The Geneva Conventions in 21st Century Warfare: How the Conventions Should Treat Civilians' Direct Participation in Hostilities

Telman, D. A. Jeremy
March 2012
Valparaiso University Law Review;Spring2012, Vol. 46 Issue 3, p697
Academic Journal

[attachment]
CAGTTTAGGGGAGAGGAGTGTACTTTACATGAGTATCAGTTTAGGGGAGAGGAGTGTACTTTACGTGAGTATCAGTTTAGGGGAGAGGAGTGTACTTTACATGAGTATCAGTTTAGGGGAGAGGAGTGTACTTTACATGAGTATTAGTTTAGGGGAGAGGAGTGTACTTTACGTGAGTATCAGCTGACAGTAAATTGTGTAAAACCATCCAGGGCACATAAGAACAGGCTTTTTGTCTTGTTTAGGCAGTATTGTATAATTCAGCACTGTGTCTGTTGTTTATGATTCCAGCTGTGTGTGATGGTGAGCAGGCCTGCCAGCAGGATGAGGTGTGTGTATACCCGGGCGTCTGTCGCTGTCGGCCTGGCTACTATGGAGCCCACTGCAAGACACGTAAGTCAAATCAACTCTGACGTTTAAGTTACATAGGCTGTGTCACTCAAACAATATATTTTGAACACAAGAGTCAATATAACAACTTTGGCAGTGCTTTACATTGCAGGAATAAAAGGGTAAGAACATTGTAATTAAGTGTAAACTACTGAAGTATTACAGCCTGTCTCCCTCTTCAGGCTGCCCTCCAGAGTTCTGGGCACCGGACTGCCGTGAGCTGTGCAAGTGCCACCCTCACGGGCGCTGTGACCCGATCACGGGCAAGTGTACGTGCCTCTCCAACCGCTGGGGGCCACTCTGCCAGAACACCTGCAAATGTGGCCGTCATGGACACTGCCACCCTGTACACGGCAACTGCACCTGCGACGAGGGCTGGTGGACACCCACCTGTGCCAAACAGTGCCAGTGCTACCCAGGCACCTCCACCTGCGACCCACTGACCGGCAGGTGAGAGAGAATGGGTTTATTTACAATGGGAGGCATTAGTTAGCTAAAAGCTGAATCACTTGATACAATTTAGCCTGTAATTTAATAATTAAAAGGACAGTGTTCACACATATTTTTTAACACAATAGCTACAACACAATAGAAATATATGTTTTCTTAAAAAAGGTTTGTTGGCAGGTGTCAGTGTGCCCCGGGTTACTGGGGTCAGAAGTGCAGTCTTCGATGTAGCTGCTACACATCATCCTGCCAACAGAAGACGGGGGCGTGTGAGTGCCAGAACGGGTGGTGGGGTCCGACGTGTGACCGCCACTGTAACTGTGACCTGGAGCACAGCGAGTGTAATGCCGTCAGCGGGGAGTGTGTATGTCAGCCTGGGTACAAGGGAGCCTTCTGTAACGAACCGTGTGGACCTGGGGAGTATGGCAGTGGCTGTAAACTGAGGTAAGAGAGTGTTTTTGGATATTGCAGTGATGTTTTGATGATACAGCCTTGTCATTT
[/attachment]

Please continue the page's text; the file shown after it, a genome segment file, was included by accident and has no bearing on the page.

This is the introduction to a collection of articles to be published in the Valparaiso University Law Review. The articles address the challenges presented by non-traditional warfare and non-traditional combatants in the contexts of the War on Terror and the trend toward multilateral and humanitarian interventions. Two of the contributions, those of Jonathan Hafetz and David Frakt, detail the hybrid model, part criminal law, part law of war, that the United States developed for addressing the status of detainees in the War on Terror. Two of the contributions, those of Rachel VanLandingham and lain Pedden, propose international models for addressing the challenges of the new warfare, while Laurie Blank advocates a new focus on enforcement at both the national and international levels to address violations of the principle of distinction. Read together, the articles in this collection present a convincing argument that the United States needs to work with other states and international organizations to forge international solutions to the international problems posed by the new warfare.


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